Legislature debates "Tony's bill'

Published March 21, 1995|Updated Oct. 3, 2005

A 7-year-old boy who came close to having his penis severed by a doctor who thought he was a girl has become the focal point of a bill that would strip away limits on medical malpractice claims filed on behalf of children.

Tony Valdes was 4{ months old when his parents took him to a doctor for hernia surgery. Tony's parents, Joe and Elaina Valdes of West Palm Beach, came to Tallahassee on Monday to describe the plight of a child who had his testicles sewn into his abdomen by a doctor in West Palm Beach.

Mrs. Valdes said the doctor told them that Tony had female sexual organs and tried to convince them to let him remove the child's penis. They refused, but spent the next two years believing that their child was a hermaphrodite _ having both male and female sexual organs.

Then a pediatric surgeon examined Tony and told the family that the first doctor goofed. During that first surgery the doctor mistakenly thought the baby's testes were ovaries and implanted them in his abdomen. That operation all but destroyed one testicle and damaged the other.

The family soon learned that the statute of limitations that would have allowed a malpractice suit against the first doctor had expired by 14 days.

Mrs. Valdes said her son has been seriously scarred by the operations and will need more surgery as he grows older. She said doctors have told them that the boy is likely to be sterile when he grows up and will need additional medical treatment.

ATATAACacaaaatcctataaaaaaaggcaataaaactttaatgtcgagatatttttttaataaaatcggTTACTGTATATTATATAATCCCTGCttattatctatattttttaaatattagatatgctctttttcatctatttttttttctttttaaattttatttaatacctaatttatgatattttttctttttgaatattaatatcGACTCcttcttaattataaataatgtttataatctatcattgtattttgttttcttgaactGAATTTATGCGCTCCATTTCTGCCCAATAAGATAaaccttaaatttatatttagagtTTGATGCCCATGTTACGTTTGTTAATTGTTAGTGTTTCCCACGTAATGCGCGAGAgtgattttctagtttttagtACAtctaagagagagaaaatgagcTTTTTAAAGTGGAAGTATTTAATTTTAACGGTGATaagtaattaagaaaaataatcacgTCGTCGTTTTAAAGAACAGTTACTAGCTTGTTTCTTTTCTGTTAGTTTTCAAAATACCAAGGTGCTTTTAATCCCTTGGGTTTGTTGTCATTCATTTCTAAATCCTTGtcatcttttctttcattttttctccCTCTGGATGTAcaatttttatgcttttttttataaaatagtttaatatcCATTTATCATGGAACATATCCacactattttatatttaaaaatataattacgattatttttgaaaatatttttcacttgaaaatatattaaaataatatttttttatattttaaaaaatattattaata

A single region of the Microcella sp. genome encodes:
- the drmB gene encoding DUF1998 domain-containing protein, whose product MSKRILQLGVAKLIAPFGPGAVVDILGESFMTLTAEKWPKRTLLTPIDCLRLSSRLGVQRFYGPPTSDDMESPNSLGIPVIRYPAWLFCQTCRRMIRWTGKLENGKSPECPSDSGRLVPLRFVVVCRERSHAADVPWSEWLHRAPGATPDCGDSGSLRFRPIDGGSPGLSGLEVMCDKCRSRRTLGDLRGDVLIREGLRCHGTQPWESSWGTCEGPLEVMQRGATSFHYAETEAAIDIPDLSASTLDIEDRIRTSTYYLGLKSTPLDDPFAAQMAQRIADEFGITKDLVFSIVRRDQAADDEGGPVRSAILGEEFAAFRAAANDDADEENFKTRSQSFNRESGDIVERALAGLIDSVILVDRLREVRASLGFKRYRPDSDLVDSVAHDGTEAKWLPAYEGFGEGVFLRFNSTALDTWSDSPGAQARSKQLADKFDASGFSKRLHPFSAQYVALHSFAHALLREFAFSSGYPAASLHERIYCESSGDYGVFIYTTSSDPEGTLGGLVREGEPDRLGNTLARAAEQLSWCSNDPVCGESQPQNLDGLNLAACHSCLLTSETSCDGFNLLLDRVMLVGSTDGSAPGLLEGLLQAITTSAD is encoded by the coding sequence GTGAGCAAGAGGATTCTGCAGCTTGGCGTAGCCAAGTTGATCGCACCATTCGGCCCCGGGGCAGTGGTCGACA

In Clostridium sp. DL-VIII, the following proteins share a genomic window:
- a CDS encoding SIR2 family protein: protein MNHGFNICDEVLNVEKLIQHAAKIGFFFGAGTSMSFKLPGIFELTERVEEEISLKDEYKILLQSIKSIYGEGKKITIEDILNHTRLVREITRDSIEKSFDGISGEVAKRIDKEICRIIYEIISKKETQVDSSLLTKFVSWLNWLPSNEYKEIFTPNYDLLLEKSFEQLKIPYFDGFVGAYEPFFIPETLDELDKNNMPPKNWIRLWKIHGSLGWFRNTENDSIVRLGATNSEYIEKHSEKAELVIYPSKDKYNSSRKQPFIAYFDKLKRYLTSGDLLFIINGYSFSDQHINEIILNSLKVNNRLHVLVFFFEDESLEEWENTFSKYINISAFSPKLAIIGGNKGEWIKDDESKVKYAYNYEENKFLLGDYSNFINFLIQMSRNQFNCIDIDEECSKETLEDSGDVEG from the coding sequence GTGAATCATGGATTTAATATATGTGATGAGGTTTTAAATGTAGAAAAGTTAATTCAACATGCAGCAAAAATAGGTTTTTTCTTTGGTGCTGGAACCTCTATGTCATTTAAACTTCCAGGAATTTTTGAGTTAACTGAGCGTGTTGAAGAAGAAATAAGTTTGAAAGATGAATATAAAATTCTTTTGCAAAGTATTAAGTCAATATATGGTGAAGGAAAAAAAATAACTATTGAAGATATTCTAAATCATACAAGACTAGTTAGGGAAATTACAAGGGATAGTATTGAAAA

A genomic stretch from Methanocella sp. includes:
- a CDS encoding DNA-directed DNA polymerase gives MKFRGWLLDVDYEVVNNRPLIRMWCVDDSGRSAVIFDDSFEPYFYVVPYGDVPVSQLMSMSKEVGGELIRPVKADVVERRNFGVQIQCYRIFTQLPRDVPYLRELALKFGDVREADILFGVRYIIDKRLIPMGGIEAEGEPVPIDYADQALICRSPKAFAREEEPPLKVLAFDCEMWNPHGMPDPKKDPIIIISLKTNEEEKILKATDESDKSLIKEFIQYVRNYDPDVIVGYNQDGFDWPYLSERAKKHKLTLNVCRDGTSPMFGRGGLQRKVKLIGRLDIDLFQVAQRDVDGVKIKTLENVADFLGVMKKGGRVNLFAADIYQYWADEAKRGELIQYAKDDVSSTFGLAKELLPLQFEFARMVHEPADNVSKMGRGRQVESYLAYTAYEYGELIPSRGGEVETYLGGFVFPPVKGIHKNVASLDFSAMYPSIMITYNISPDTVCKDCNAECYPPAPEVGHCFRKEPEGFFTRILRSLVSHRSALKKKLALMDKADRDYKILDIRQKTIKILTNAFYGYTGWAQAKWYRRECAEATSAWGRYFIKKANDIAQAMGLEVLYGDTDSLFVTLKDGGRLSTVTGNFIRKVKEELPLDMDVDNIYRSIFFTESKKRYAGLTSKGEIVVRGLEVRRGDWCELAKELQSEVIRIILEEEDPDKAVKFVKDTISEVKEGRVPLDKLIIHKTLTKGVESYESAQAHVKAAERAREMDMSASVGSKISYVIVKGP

Lobbyists for the Florida Academy of Trial Lawyers said the situation is ample evidence of what is wrong with Florida law. Regardless of age, patients have two years to file malpractice lawsuits against doctors. If the mistake isn't uncovered immediately, they have another two years from the time it is discovered. But they're out of luck after four years unless fraud is involved. In those cases, the deadline is seven years.

Only Florida extends the same statute of limitations to children that it gives to adults when it comes to matters of medical malpractice, West Palm Beach lawyer Theodore Babbitt told legislators.

Forty-seven other states, all but Louisiana and Connecticut, have special laws for children because it is difficult to determine the extent of damage to young children, Babbitt said.

A bill introduced by Rep. Carlos LaCasa, R-Miami, would extend the time limit for filing a lawsuit to a child's eighth birthday. Members of a House subcommittee on the Judiciary approved the bill on a 5-3 vote Monday despite opposition from hospitals and companies that provide malpractice insurance for doctors.

Supporters of LaCasa's bill, which Mrs. Valdes calls "Tony's bill," wore red and white "Tolling for Tony" buttons Monday at the Capitol, calling attention to the effort to remove the bar to a lawsuit.

Vince Rio, lobbyist for the state's teaching hospitals and Physicians Protective Trust Fund, said a change in the law would substantially increase the costs of malpractice insurance and health care.